Positive Outliers Resilient Hope

The Sun Does Shine

When the video of George Floyd’s death went viral, sparking protests, marches and the BLM movement across the West, my dear friend, Jamie Lee, recommended a book by Anthony Ray Hinton, called The Sun Does Shine. It tells the story of a young man in Alabama who was wrongfully arrested and convicted of a series of murders, and who then spent the next 28 years on death row in a small cell until the trial was fundamentally questioned and he was released.

I’m grateful to Jamie for recommending this book because in reading it, the book moved me from dwelling on the brutality in that Floyd atrocity, or react to the subsequent violence, where we all seemed to have to take one side or another.

Hinton’s example in the teeth of overwhelming injustice was astonishing and strangely wonderful. Clearly and powerfully written, it tells the story, not merely of survival but of the transcendence of one human over institutional and tribal injustice. Now, I too recommend that book to my family and friends.

Writing in Prison

As I read it, I couldn’t but recall other great literature like this, written in the most extreme contexts of human deprivation and torture. I think of Viktor Frankl’s experiences in Auschwitz.

Paul of Tarsus’s soaring letter of encouragement to his friends in Phillipi writing from a hole in the ground in the deranged emperor Nero’s prison comes to mind. Or Nelson Mandela’s account of his decades-long incarceration on Robben Island is up there in this genre. What about John Bunyan’s Pilgrim’s Progress written in Bedford prison? Or Aleksandr Solzhenitsyn’s account of The Gulag Archipelago? Then there is Corrie ten Boom’s The Hiding Place, of how her family in wartime Rotterdam were shopped for protecting Jews and were themselves sent to concentration camps. And Richard Wurmbrand’s Sermons from Solitary Confinement, which he tapped out in morse code while spending two of his 14 years in solitary during Romanian communism.

On and on it goes, but in these places where there was apparently no freedom, comes powerfully transcendent insights into living in true inner freedom.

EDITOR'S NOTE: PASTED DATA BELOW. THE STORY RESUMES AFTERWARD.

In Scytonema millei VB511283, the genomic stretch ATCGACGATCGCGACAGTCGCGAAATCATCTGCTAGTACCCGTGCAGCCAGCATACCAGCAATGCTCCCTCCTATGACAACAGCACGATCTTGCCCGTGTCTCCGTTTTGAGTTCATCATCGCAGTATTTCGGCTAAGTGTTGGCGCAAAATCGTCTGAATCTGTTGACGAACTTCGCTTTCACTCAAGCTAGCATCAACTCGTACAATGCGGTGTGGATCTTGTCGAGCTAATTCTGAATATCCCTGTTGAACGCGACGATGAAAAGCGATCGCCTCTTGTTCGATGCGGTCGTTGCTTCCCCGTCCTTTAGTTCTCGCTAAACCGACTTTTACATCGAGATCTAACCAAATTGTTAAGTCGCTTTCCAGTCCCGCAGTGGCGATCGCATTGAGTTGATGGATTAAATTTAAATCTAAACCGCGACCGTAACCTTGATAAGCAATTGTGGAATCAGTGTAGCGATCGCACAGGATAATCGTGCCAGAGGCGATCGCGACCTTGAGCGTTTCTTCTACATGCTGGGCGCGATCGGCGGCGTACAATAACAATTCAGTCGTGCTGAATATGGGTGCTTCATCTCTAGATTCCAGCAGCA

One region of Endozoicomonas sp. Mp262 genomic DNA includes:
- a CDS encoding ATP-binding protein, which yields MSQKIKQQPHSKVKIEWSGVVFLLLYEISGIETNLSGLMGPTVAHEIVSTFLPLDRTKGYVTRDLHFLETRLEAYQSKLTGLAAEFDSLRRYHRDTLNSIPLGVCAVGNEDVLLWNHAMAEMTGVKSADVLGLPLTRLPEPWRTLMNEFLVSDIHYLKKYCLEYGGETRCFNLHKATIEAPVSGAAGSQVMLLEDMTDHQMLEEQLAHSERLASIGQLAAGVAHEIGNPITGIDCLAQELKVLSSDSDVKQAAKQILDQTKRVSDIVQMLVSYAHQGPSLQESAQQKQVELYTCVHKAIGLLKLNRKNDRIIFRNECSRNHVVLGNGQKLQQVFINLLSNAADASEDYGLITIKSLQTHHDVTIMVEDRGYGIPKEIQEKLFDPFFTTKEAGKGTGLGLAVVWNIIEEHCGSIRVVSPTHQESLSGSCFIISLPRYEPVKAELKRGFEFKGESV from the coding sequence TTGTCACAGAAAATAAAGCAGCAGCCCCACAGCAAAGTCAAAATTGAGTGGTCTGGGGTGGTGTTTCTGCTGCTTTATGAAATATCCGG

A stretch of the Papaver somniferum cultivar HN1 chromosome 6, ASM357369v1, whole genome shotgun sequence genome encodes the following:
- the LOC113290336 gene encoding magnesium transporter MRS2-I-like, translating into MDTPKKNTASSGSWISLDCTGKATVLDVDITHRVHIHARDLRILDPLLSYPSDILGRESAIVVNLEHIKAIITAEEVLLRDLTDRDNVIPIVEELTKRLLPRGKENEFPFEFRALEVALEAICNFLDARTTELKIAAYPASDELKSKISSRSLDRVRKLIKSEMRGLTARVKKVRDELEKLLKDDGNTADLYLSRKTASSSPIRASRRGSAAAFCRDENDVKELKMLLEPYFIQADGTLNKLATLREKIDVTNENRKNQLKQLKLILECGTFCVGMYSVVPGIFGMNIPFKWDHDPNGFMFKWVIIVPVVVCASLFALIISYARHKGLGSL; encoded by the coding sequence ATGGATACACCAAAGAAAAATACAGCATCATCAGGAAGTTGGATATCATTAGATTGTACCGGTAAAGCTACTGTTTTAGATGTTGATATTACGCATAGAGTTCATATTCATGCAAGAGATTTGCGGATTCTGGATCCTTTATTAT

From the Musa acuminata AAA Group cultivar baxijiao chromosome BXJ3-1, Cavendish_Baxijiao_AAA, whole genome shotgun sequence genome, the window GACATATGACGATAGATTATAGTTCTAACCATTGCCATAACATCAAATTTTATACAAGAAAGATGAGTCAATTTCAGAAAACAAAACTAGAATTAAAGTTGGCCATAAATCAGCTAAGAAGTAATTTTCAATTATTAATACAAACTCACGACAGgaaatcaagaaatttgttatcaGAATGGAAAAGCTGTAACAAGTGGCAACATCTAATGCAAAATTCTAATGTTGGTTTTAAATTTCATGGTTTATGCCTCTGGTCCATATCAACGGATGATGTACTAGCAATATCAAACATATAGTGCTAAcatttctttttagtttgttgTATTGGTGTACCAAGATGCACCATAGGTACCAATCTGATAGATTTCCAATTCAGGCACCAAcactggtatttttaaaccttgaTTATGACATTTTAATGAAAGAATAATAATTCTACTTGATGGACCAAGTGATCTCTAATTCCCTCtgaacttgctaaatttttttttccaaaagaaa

These heroic stories are timely and important for us all when we think we have it hard; when we think we are unreasonably constrained, captive even during Covid-19 restrictions. We learn to appreciate what we have within us.

Mostly, these works call us to hope in spite of our circumstances. These stories call us from the immaturity of young children complaining that they are hungry or can’t go out to play, to become mature and fulfilled, wherever we are, whatever we can or can’t do.


Stunned by Choice

In the early nineties, unfamiliar with American culture, I was in a mall in Chicago one lunchtime, ordering a ham and cheese sandwich at a deli. It was a simple request. Being British, I assumed they would assume, and fill in the blanks.

How wrong I was.

The guy who served me didn’t. What followed next, whilst familiar to North Americans, reduced me to stunned confusion:

Do you want that on a bagel?
White or rye?
Which cheese?
Butter or spread?
Do you want fries with that?

And I’m sure I’ve forgotten most of the options fired at me. I felt quite assaulted with this interrogation. It seemed like I was confronted with a multiple-choice decision tree, all of which was between me and my sandwich. 

Then I became conscious of the other patrons around me chuckling at this poor, stupid Brit blubbering through the available options. I just wanted to get out of there, preferably with that sandwich!

With hindsight I realise two things:

  1. It was lunchtime, one of the busiest times of the day for this man. He wanted to move the queue along and needed to narrow down the options for me. It was tedious for him as most of his patrons had been schooled is being specific.
  2. I was part of a culture where I had been born during a time of post-war rationing, where cleaning your plate was a moral duty, and where you were taught to be grateful for anything.

I was surprised and distressed by choice, a phenomenon that has emerged with the name decision fatigue, where one gets exhausted and angry with making decisions.

But should we not celebrate options? After all, freedom is essentially defined by one’s ability to exercise choice.

So now I choose… and remind myself to delight in the choosing.

I choose who to vote for, what to wear, and what to believe.

… and I choose not to go to that deli again!

Freedom is something we need to learn to exercise and handle.

This is particularly important when handling our own choices, how we plan our day, our week, our month, our project, our quarter, our year, and so on. And if we don’t plan it, someone else will. We surrender our freedom. I have an explanation here of how I use a bullet journal, a paper notebook to do my daily, weekly and monthly planning. Check it out here.

May you live a free and abundant 2020. Happy New Year!

Photo by Cenk Batuhan Özaltun on Unsplash